Finally, Evertonians had what they had longed for: the chance to stake a claim on the European stage. The vanquishing of Bayern Munich earlier in the season had booked the Blues a place in the Cup Winners’ Cup Final in Rotterdam.
There they would meet Austria’s Rapid Vienna (who had won the previous season’s ÖFB-Cup). Rapid had enjoyed a slightly easier semi-final against Dynamo Moscow, who they had beaten 4–2 on aggregate.
Although certainly no ‘Bayern’, any club that could make the final needed to be examined, and Kendall did just that:
‘I went out to run the rule over them at the earliest opportunity,’ he later wrote in Only the Best Is Good Enough. ‘What I saw that night delighted me. They were nowhere near as good as Bayern and I knew we could beat them quite handsomely.’
Some of the players had come to the same conclusion after they too had watched Rapid play.
The Austrians’ second round, second leg game against Celtic had been replayed after Rapid’s defender Rudi Weinhofer had fallen to the ground and claimed to have been hit by a bottle thrown from the stands (later proven to be untrue). The replay took place at Old Trafford, which the Viennese team won 1–0 (going through 4–1 on aggregate).
‘A few of us, Reidy, Inchy and Sharpy and I, went to watch the game in Manchester,’ remembers Andy Gray. ‘We all agreed that there had been nothing in that performance to give us any reason to fear them. We knew we were the better side.’
With the championship wrapped up against QPR earlier in the month, Everton had the luxury of heading out to the final in Rotterdam free from the prospect of a title run-in.
‘Although we had the FA Cup Final a few days later,’ says Kevin Ratcliffe, ‘at least the league, the winning of which is always a gruelling slog, was out of our minds. We could concentrate on beating Rapid, which if I’m honest, we all thought we would. It wasn’t just that they seemed weaker, we also felt invulnerable. We could have been playing anyone and that confidence would still have been there.’
The game itself would be taking place in the Stadion Feijenoord in Rotterdam, a ground that was two-thirds the size of the St. Jakob Stadium in Basel, which had hosted the previous season’s final between Juventus and Porto.
This meant that only a fraction of those Blues who wanted to go were able to get tickets. For those that did, the build-up was memorable:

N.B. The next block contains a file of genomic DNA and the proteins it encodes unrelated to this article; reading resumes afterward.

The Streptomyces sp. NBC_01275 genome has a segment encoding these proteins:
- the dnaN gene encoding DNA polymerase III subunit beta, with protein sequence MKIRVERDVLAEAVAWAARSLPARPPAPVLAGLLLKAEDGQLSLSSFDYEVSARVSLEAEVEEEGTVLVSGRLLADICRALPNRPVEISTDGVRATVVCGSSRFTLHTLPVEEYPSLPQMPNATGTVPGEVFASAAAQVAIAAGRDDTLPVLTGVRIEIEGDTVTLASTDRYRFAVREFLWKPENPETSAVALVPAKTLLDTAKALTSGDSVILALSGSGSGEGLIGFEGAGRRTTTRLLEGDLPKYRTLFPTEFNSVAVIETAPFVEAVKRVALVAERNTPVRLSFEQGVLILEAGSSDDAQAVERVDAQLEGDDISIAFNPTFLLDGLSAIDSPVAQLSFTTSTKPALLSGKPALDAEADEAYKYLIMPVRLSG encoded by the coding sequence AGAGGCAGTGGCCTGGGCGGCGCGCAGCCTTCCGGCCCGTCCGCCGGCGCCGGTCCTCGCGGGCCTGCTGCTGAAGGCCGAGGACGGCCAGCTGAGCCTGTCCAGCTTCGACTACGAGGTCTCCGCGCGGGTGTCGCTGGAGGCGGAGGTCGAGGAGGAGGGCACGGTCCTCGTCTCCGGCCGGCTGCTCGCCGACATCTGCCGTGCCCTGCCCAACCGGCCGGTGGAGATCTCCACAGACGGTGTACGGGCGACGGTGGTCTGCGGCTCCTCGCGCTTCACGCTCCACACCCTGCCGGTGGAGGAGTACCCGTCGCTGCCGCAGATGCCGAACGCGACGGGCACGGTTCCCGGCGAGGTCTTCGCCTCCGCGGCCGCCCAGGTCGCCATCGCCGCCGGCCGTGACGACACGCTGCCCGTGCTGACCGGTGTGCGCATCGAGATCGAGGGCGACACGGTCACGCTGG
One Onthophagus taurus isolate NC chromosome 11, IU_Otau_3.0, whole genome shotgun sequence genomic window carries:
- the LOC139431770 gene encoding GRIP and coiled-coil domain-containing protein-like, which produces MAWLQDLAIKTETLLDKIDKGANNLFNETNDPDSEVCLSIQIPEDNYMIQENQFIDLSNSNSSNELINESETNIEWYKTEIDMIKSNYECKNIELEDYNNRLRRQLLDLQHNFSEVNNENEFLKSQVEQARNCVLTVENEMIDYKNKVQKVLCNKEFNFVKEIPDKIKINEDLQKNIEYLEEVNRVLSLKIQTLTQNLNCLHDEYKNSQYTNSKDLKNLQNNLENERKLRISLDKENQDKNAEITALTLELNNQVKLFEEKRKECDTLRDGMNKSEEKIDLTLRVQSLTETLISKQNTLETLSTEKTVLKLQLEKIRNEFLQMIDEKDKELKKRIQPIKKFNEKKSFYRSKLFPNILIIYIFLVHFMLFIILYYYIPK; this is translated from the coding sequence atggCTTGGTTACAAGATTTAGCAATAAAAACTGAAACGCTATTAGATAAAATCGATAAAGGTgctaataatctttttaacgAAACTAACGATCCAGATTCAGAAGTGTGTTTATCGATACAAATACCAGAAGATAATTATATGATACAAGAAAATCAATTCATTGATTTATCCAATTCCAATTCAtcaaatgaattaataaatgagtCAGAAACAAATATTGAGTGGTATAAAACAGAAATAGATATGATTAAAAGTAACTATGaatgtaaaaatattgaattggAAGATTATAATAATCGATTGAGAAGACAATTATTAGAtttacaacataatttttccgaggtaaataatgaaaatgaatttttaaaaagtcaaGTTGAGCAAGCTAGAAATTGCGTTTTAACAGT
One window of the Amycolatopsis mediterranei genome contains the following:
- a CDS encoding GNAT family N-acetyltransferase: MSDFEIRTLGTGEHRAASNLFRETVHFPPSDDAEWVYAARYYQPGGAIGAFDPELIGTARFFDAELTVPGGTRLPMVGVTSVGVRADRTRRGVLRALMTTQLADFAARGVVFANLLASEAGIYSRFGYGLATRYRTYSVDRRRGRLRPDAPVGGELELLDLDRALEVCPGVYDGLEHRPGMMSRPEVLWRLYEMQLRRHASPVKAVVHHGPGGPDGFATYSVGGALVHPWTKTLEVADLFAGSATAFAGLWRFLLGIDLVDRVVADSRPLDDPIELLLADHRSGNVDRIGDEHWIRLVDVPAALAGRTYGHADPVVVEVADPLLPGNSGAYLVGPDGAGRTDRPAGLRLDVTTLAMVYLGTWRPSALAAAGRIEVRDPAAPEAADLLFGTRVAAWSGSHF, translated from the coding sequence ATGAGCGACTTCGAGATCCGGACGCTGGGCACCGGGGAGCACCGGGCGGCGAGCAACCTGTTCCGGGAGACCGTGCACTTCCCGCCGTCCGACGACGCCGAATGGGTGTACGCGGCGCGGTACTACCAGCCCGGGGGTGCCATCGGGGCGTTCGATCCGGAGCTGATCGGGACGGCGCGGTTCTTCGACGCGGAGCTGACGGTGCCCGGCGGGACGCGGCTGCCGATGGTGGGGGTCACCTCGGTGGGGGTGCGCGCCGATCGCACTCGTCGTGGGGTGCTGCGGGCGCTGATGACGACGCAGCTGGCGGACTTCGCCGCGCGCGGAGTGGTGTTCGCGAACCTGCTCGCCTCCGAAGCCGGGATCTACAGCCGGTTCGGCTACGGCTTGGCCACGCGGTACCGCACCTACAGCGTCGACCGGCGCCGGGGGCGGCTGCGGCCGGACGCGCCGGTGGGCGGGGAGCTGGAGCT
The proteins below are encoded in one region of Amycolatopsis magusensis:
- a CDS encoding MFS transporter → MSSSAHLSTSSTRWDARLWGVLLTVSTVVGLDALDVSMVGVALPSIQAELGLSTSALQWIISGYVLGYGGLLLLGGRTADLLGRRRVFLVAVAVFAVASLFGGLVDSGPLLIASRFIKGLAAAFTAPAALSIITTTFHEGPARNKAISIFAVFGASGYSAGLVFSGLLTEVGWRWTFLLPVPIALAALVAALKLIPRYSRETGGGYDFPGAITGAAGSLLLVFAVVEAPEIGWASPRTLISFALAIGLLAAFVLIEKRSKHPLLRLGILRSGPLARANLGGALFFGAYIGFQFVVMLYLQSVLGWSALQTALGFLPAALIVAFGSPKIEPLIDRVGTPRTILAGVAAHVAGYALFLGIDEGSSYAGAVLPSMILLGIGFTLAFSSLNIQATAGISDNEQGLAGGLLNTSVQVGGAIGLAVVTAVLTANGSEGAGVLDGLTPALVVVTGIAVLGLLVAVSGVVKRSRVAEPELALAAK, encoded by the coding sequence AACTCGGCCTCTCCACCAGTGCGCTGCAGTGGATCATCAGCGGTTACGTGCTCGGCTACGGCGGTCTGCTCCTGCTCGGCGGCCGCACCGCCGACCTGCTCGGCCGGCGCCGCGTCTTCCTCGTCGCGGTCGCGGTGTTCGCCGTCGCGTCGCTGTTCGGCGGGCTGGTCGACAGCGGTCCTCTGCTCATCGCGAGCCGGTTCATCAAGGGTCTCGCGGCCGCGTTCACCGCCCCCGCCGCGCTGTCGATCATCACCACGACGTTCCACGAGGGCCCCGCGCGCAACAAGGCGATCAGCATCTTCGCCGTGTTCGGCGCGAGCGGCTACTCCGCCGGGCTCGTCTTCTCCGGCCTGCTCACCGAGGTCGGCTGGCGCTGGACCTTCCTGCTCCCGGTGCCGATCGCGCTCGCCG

‘It was a great experience,’ recalls Phil Redmond of When Skies Are Grey. ‘To be honest, it was more like a party. I’d gone over to Munich for the semi and that was tenser. I don’t think anyone could see us losing against Rapid, considering just how good we were. So there was a happy atmosphere. None of the anxiety you usually get with the Blues. I think we’d used all that up against Bayern.’
For the players, the sight of the thousands who had travelled to lend their support was a welcome one, as Kevin Ratcliffe remembers:
‘It felt as though the entire place was filled with Evertonians. That’s how loud and present they were. They seemed to completely outnumber the Rapid fans. With that and the size of the place it was almost like we were playing at home. You look up at that when you come on to the pitch and just think how amazing it is. That level of support was worth a goal start.’
From the first kick, Kendall’s predictions that Everton would be too much for the Austrians to handle proved prescient. As the Liverpool Echo reported:
‘They [Vienna] appeared to be totally overawed by the prospect of meeting the English champions. Unsure at the back and reluctant to venture out of their own half they simply sat back attempting to weather a ferocious onslaught which was near ceaseless.’
Everton were dominant, specifically in the centre of the park, with Reid and Bracewell afforded so much time and space it must have felt like a training match.
‘Sometimes when you think you’re in for an easy game, it doesn’t turn out like that,’ recalls Pat Van Den Hauwe. ‘Maybe complacency kicks in and you underperform, or perhaps the opposition are fired up and perform better than you imagined they could. But on that occasion, it was as straightforward as we hoped it would be.’
Southall, for all intents and purpose, was a mere spectator, and was not called on to make a save of any description until the half-hour mark (and that was from a wayward back-pass).
A goal for the Blues was on the cards from the off, and eventually, with five minutes to go until half-time, one appeared to arrive after Mountfield rose to meet Sheedy’s ‘training ground’ free kick and head the ball to Gray, who managed to get a foot on it to steer the ball home.